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Christopher E. Doughty, Scott R. Loarie, and Christopher B. Field

ecophysiological/aerodynamic component for controlling land surface temperature ( Dickinson and Henderson-Sellers 1988 ; Juang et al. 2007 ). Trees are rougher surfaces than crops or pasture, and they have very deep roots, which enable them to access deep soil water reserves and act as better conduits for water vapor to the atmosphere ( Nepstad et al. 1994 ), thus increasing evaporative fluxes to the atmosphere ( Bala et al. 2007 ). There have been large increases in albedo in South America as dark forests

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David M. Mocko and Y. C. Sud

1. Introduction The Biosphere–Atmosphere Transfer Scheme of Dickinson et al. ( Dickinson et al., 1986 ) and the Simple Biosphere Model (SiB) of Sellers et al. ( Sellers et al., 1986 ) were the two landmark works that set the stage for more realistic parameterizations of the diurnal cycle of land surface fluxes and soil hydrology. Ever since, numerous other schemes have appeared in the literature. The Project for Intercomparison of Land-surface Parameterization Schemes experiment ( Henderson

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Jianjun Ge

1. Introduction An increasing number of studies suggest that the biosphere exerts considerable control over the physical system in the atmosphere (e.g., Feddema et al. 2005 ; Cotton and Pielke 2007 ; Ge et al. 2007 ; Mahmood et al. 2010 ). Land-cover change affects climate through forcing and feedback processes ( Betts 2006 ). Large-scale land surface changes can provide sources or sinks of carbon dioxide and affect the concentration of mineral dust aerosol particles ( Solomon et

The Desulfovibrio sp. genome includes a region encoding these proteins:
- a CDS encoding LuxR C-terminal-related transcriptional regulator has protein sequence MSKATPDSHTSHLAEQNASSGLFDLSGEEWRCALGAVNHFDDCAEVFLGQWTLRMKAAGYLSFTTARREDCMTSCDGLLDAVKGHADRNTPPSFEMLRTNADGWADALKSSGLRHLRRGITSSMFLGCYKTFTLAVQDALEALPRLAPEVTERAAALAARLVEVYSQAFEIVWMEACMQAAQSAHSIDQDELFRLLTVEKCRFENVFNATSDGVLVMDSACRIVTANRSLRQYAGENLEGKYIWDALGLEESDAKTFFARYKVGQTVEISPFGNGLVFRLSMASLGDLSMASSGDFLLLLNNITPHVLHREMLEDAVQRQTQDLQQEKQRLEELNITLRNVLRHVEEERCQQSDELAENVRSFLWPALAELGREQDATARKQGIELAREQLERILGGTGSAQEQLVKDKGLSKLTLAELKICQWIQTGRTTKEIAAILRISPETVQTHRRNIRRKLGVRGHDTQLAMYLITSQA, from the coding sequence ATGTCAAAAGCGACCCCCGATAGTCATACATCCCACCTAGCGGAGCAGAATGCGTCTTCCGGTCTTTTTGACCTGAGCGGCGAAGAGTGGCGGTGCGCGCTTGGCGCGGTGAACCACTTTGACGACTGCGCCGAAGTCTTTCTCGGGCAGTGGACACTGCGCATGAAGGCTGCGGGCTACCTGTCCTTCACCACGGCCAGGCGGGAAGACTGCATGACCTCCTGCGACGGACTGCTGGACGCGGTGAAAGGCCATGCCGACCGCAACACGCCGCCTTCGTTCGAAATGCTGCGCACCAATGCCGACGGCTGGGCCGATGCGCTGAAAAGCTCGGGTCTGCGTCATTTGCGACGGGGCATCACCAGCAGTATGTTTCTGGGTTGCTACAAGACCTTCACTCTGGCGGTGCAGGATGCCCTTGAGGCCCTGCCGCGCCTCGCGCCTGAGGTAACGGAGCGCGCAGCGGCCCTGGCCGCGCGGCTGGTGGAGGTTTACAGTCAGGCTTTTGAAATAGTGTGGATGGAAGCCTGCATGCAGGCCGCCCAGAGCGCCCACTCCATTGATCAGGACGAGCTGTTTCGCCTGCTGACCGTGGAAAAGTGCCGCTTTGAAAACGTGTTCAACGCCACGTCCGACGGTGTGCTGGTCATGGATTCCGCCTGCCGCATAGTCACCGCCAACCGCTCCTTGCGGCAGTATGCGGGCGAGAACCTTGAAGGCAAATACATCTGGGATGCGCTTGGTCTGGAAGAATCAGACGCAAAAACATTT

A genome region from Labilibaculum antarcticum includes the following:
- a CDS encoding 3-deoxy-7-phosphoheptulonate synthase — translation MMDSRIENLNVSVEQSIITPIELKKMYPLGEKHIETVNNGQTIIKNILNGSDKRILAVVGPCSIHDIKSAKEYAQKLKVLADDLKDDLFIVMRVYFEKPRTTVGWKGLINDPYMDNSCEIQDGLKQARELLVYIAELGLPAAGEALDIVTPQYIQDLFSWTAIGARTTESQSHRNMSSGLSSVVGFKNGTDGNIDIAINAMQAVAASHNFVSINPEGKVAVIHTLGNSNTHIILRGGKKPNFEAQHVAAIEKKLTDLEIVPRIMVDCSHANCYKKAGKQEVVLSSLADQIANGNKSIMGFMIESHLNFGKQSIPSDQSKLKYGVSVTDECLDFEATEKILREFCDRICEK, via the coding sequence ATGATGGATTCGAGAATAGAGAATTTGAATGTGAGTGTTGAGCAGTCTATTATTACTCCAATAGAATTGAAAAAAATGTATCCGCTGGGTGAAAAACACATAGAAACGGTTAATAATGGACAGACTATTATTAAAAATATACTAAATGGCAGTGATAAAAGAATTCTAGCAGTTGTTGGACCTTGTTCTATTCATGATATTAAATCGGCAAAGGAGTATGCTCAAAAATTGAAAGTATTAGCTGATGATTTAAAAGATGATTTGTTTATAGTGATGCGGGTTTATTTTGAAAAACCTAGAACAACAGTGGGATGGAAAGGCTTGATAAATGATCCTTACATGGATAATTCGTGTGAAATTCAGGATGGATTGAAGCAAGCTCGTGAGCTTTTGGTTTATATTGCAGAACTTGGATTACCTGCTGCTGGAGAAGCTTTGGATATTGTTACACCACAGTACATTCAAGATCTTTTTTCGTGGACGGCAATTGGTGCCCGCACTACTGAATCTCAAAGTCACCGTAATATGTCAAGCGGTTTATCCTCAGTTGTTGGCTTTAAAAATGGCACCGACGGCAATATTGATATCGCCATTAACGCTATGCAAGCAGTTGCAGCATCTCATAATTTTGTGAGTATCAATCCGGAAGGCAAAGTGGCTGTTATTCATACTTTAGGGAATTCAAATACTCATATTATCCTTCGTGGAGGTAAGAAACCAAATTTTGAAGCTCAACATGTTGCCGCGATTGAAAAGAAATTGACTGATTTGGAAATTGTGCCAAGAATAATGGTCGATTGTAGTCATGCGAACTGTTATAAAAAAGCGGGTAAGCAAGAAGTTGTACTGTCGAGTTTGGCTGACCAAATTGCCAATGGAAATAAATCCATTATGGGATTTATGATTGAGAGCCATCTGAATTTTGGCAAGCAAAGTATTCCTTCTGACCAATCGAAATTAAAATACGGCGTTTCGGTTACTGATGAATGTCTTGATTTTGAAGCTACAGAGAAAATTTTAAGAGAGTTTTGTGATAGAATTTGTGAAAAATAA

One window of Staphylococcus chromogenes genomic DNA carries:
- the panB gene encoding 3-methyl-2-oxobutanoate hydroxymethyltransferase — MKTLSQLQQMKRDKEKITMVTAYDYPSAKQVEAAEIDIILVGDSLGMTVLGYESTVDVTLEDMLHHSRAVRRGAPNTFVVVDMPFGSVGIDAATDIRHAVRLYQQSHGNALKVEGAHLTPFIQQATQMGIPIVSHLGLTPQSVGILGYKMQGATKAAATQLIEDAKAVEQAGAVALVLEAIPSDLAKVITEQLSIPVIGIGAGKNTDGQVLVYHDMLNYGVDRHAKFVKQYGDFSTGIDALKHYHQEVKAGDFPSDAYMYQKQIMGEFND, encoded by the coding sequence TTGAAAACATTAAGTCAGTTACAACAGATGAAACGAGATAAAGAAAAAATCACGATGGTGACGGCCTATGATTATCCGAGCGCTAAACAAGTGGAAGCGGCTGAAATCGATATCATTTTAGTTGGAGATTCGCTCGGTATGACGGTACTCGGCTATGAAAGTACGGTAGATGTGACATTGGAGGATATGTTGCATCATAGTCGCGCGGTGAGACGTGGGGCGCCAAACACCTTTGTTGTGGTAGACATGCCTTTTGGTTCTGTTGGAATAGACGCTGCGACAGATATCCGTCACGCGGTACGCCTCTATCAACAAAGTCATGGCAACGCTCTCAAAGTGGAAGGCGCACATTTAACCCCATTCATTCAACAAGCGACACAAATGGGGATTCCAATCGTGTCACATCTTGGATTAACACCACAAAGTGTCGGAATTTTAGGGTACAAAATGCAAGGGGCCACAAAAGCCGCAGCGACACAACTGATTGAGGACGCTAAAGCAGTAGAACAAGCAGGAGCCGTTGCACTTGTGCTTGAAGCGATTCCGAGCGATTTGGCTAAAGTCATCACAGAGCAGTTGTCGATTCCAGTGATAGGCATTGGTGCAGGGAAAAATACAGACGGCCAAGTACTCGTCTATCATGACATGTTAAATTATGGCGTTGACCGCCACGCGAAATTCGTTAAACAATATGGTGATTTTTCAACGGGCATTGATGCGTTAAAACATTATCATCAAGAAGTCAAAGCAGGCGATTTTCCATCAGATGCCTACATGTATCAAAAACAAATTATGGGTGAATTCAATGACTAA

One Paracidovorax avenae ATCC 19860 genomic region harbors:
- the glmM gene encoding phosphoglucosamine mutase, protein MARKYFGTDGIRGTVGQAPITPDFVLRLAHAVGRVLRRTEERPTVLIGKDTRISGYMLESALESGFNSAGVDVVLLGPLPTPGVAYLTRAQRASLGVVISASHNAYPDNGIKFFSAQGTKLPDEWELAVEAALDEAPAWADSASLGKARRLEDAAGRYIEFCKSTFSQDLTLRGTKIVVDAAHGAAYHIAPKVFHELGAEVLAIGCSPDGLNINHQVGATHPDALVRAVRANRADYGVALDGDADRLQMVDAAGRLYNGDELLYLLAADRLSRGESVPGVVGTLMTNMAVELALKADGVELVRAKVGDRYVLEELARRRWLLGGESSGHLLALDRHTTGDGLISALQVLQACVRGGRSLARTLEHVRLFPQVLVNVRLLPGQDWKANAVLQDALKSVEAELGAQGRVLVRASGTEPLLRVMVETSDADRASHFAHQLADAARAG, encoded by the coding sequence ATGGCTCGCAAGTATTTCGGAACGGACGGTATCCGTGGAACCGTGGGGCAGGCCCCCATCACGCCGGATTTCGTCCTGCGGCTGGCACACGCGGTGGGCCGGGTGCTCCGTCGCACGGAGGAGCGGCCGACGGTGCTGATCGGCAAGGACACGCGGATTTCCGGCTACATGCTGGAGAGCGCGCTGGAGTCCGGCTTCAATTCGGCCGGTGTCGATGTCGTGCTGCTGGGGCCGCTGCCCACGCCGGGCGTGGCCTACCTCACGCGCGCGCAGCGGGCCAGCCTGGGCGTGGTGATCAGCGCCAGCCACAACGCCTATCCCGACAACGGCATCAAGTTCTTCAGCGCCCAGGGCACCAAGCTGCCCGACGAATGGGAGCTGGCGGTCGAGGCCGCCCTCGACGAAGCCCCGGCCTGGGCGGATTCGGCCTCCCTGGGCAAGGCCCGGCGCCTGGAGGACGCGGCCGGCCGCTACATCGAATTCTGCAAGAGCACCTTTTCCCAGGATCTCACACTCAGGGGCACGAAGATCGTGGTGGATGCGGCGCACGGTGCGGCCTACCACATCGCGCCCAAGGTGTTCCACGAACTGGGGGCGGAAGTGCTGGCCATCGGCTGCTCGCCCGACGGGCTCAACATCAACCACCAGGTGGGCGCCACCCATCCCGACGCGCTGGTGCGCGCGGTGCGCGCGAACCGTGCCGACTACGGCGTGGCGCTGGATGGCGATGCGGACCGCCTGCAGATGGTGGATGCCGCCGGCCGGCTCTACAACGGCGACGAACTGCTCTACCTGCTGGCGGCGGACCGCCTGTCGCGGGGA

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Daniel Brown and Gerhard Reuter

) The location of the oil sands and Fort McMurray in Alberta (modified from Brown et al. 2011 ). (middle) The oil sands land cover in 2007 (modified from Brown et al. 2011 ). (right) Our model modifications. We modeled the oil sands development as an approximately circular 650-km 2 disturbance of barren ground (pink area). We added waste heat to the atmosphere in a smaller area within the center of the disturbance (blue area). ©Earth Interactions. Used with permission. Research investigating the

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Richard Seager, Jamie Feldman, Nathan Lis, Mingfang Ting, Alton P. Williams, Jennifer Nakamura, Haibo Liu, and Naomi Henderson

1. Introduction The 100th meridian was conceptualized by the nineteenth-century explorer, scientist, and director of the U.S. Geological Survey and Bureau of Ethnology John Wesley Powell as the clearly demarcated divide between America’s arid west and humid east ( Powell 1879 , 1890 ). In Part I of this two-part paper, we showed the validity of this conceptual divide in terms of a sharp zonal gradient in aridity across the Great Plains, elucidated the physical processes in the atmosphere that